Elfin: The Promise Of Youth Vs. The Consistency Of A Veteran Kicks Off Perhaps The Greatest Position Battle
Redskins CentralShop for Redskins Gear
Buy Redskins Tickets
Sports Fan Insider
When the Redskins hit the field for the start of training camp on Thursday, all eyes that won’t be on rookie quarterback Robert Griffin III will probably be on the battles to start at running back, No. 2 receiver behind Pierre Garcon, and at the safeties.
No other starting spots are really open, but there is another competition worth watching that will take place almost totally out of the spotlight other than during the four preseason games. That’s the duel between incumbent kicker Graham Gano and Neil Rackers, the 12-year veteran whom Washington signed away from Houston during the offseason.
“We have two guys who’ve done it in the league, two good competitors,” special teams coach Danny Smith said. “We’ve got a battle. We’ve got what we were setting out to do.”
The battle was prompted by the bizarre 2011 season by Washington’s field goal unit which had more snafus (five attempts blocked, another that failed to launch before time ran out in the second quarter) than actual missed tries (five). And all four of Gano’s errant kicks after the opener were from at least 49 yards.
“I just have to control what I can control and just worry about putting the ball through the uprights,” said the 25-year-old Gano, who became Washington’s kicker in December 2009, making him a relatively rare survivor of coach Mike Shanahan’s 2-1/2 years roster purge. “You take the blocks away and I was 86 percent. I feel like I had a successful year and I want to build on it.”
Rackers, who’ll be 36 next month, had a successful year for the Texans, setting a franchise record with 135 points while hitting 32 of 38 field goal attempts. But they only offered Rackers the veteran’s minimum so he opted for a better deal from the Redskins even though Gano was relatively established.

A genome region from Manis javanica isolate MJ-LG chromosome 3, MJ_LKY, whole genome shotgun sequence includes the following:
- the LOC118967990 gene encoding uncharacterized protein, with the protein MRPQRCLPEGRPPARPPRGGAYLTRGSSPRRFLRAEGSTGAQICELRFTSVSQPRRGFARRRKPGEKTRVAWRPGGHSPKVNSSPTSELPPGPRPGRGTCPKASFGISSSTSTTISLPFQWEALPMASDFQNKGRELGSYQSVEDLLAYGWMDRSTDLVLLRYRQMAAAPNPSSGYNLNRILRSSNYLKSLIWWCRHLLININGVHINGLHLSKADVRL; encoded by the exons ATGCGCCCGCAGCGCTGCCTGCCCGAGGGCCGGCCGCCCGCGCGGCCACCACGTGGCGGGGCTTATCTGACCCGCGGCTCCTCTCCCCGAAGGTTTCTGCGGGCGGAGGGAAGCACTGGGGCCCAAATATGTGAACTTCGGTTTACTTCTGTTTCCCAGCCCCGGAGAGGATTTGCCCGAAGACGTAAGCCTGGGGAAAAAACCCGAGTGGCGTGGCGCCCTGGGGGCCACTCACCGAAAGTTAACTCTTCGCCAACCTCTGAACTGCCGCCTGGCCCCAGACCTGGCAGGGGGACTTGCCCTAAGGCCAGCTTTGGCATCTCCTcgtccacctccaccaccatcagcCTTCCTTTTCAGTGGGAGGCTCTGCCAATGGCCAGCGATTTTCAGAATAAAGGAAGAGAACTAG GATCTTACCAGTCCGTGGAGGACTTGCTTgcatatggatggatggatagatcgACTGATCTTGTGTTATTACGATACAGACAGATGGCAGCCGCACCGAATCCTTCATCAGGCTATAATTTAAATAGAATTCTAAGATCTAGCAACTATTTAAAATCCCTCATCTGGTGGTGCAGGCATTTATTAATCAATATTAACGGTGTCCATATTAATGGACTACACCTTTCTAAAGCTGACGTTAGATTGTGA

“I enjoyed my visit here and decided it was a good spot,” said Rackers, the ninth-leading active scorer. “2005 personally (when he was chosen for the Pro Bowl) was a big year, but going to the Super Bowl with the Cardinals In 2008), a team that hadn’t done it in so long … that’s kind of what I see here, a lot of talent, a lot of good people.”
Picking the Redskins, who are 11-21 under Shanahan and 15-33 the past three seasons, to go to the Super Bowl is crazy. Picking the winner of the Gano-Rackers battle should be much harder.
“Neil’s been consistent during his career,” said Smith, noting that Rackers won summer competitions in Cincinnati, Arizona and Houston. “When you have the opportunity to get a competitor like that, you want to get him. Every kick we’ve asked him to make, he’s made. They’ve both got strong enough legs. Graham’s fine (in the wake of a back injury that prevented him kicking from January-April). I like everything about Graham. I just want him to be mentally tougher.”
Although Gano didn’t have competition in camp in 2010 and was only briefly challenged by veteran Shayne Graham last summer, he hasn’t freaked out in the face of a serious threat to his job.
“I knew it was coming,” said Gano, whose field goal operation was just 24 of 35 in 2010 with a comedy of errors that included three holders. “I just didn’t know who it was going to be. I grew up watching Neil. He’s a good kicker. (But) I look at it as I’m the only kicker here and all I have to do is make my kicks and I don’t have to worry about anything else.”
Rackers, having endured some of the typical kicker’s journeyman life, isn’t quite as cocky as his competition.
“You go out and do your job and they like you or they don’t,” said Rackers, who nailed at least 84 percent of his field goal tries in five of the past seven seasons. “You’ll age quick in this league if you worry about what (the coaches are) thinking. Sometimes (the kicks) go through and sometimes they don’t. How you’re going to hit the next one is the one that’s important. I feel great. I’ve been hitting the ball strong. I’m ready to go to work. I’m going to do this until 32 teams tell me no. If someone wants to give me a job at 70, I’ll do it then, too.”
The question is which kicker will get it done better this summer.
David Elfin began writing about sports when he was a junior at Bethesda-Chevy Chase High School. He is Washington’s representative on the Pro Football Hall of Fame selection committee and the author of seven books, most recently, “Washington Redskins: The Complete Illustrated History.” A pre-game regular on 106.7-The Fan the last two Redskins seasons, he has been its columnist since last March. Follow him on Twitter: @DavidElfin
Who gets your vote: Rackers or Gano? Post your response in the comments section below.